Bracket Offers Enterprise Security ‘Fabric’ for Public Cloud

Security startup Bracket Computing is offering an ambitious new solution to secure data on public clouds through what it claims is the first cloud virtualization system.

3 Min Read
Bracket Offers Enterprise Security ‘Fabric’ for Public Cloud

Two of the biggest benefits of the public cloud—the distributed nature of its assets and the absence of need for a company to invest in back-end infrastructure—are also two things that make it extremely vulnerable to hackers, as well as tricky to secure.

To meet these challenges, a small California security firm is offering an ambitious new solution to secure data on public clouds through what it claims is the first “cloud virtualization system.” Sunnyvale, Calif.-based startup Bracket Computing Inc. has unveiled a new set of tools for encryption, authentication and management of enterprise assets on the public cloud that complements a system for virtualizing enterprise assets on public clouds it unveiled last October when it emerged from stealth mode.

The new tools are aimed at customers already using that solution, called Bracket Computing Cells, which allows the enterprise to consolidate all of the assets and data it has on a public cloud into a virtual data center that they can manage as if it is an on-premise data center, according to the company.

The Bracket Security Fabric now adds a significant layer of security to this virtualized system, encrypting entire workloads backed by automated key management and preboot authentication to provide confidentiality, integrity and authenticity of data within Computing Cells, Bracket said in a press statement.

Specifics of the Bracket Security Fabric include an always-on cryptographic engine that is transparent and consistent across multiple clouds, making encryption the new boundary for the distributed data center, the company said. The Computing Cell can encrypt entire workloads—all virtual machine or container instances and attached storage, including root volumes, data volumes and server-based instance storage—to enable enterprises to process and store sensitive data on the public cloud more securely.

Bracket’s new security software also uses authentication to control access to apps and data protected by the encrypted boundary. Authentication creates visibility, allowing the enterprise to identify, authorize, verify and track every user, resource and access to any app or data in their virtual data center, the company said.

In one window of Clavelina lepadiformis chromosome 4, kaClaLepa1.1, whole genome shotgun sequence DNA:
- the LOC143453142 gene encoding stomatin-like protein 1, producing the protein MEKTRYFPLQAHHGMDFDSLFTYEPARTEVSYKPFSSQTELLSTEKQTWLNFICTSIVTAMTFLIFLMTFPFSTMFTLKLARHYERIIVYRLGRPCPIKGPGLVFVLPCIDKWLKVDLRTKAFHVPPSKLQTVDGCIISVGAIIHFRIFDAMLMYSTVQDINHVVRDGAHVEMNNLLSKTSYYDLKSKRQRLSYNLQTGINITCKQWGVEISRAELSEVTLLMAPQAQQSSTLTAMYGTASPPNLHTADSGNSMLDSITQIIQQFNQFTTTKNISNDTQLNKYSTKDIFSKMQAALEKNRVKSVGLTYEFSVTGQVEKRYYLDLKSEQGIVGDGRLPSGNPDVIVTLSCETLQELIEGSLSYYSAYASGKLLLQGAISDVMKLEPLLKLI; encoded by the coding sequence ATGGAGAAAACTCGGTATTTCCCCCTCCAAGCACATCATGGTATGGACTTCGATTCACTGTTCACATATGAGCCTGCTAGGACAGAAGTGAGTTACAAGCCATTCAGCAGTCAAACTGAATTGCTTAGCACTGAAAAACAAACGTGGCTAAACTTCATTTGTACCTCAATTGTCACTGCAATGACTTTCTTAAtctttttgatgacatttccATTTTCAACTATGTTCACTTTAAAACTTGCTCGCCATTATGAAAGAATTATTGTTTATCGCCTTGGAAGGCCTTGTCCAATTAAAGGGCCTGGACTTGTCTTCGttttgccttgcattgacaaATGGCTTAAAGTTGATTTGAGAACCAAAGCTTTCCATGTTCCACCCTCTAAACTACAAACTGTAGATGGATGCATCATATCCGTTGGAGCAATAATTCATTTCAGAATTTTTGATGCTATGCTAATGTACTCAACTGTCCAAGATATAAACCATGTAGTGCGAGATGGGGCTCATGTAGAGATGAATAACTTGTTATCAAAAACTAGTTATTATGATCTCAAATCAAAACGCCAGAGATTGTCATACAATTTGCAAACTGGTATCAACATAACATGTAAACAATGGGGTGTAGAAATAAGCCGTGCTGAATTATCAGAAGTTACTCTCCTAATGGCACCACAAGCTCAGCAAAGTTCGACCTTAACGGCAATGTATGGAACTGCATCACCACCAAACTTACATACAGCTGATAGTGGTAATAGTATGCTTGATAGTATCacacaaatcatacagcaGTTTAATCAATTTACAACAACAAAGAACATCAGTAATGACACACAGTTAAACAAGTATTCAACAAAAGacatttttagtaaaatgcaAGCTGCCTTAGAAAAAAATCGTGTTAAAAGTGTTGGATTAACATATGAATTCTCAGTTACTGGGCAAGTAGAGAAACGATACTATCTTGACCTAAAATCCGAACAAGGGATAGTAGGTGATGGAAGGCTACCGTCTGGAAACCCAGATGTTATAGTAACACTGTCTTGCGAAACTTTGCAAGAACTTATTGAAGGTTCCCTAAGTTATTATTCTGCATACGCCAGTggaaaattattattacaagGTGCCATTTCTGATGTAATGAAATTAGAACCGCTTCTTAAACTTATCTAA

Another aspect of the solution is that it roots this encryption and authentication in trust anchors such as key appliances, directory services and certificate authorities that remain under enterprise control, according to the company. This allows enterprises to extend control over the location of encryption keys to address data residency and compliance requirements. Moreover, cloud service providers and other tenants cannot view or access any cryptographic root keys, ensuring independence and isolation of enterprise assets, according to Bracket.

Early customers of the company, which has garnered significant funding from investment firms as well as strategic big-name corporate investors GE (GE) and Qualcomm (QCOM), so far are giving Bracket positive feedback on Computing Cells, said Bracket CEO Tom Gillis in a press statement. In fact, it was actually their input that informed the company about how to expand security of its system with its Security Fabric, he said.

“We’ve been surprised and gratified by how fast our customers have come to trust the public cloud when using Bracket’s Computing Cells,” Gillis said. “In fact, they’ve quickly pushed us to take our security infrastructure and expand it even further to enable them to run their most sensitive production workloads in the cloud.”

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About the Author(s)

Elizabeth Montalbano

Elizabeth Montalbano is a freelance writer who has written about technology and culture for more than 15 years. She has lived and worked as a professional journalist in Phoenix, San Francisco, and New York City. In her free time she enjoys surfing, traveling, music, yoga, and cooking. She currently resides in a small village on the southwest coast of Portugal.

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